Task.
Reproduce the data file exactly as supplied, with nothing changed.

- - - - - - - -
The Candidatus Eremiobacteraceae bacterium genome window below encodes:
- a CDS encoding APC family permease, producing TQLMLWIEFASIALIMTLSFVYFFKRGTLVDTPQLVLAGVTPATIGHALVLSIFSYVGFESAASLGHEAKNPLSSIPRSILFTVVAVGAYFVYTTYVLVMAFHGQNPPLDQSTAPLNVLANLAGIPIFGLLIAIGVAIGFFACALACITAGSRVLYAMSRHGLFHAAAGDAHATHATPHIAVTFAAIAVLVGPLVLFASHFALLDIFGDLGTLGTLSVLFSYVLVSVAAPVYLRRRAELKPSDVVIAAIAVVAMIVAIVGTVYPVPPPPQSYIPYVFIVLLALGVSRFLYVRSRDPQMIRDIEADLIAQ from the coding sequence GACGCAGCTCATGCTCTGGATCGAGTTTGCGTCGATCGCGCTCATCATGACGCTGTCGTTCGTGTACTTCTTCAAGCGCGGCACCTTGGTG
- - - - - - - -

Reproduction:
The Candidatus Eremiobacteraceae bacterium genome window below encodes:
- a CDS encoding APC family permease, producing TQLMLWIEFASIALIMTLSFVYFFKRGTLVDTPQLVLAGVTPATIGHALVLSIFSYVGFESAASLGHEAKNPLSSIPRSILFTVVAVGAYFVYTTYVLVMAFHGQNPPLDQSTAPLNVLANLAGIPIFGLLIAIGVAIGFFACALACITAGSRVLYAMSRHGLFHAAAGDAHATHATPHIAVTFAAIAVLVGPLVLFASHFALLDIFGDLGTLGTLSVLFSYVLVSVAAPVYLRRRAELKPSDVVIAAIAVVAMIVAIVGTVYPVPPPPQSYIPYVFIVLLALGVSRFLYVRSRDPQMIRDIEADLIAQ from the coding sequence GACGCAGCTCATGCTCTGGATCGAGTTTGCGTCGATCGCGCTCATCATGACGCTGTCGTTCGTGTACTTCTTCAAGCGCGGCACCTTGGTG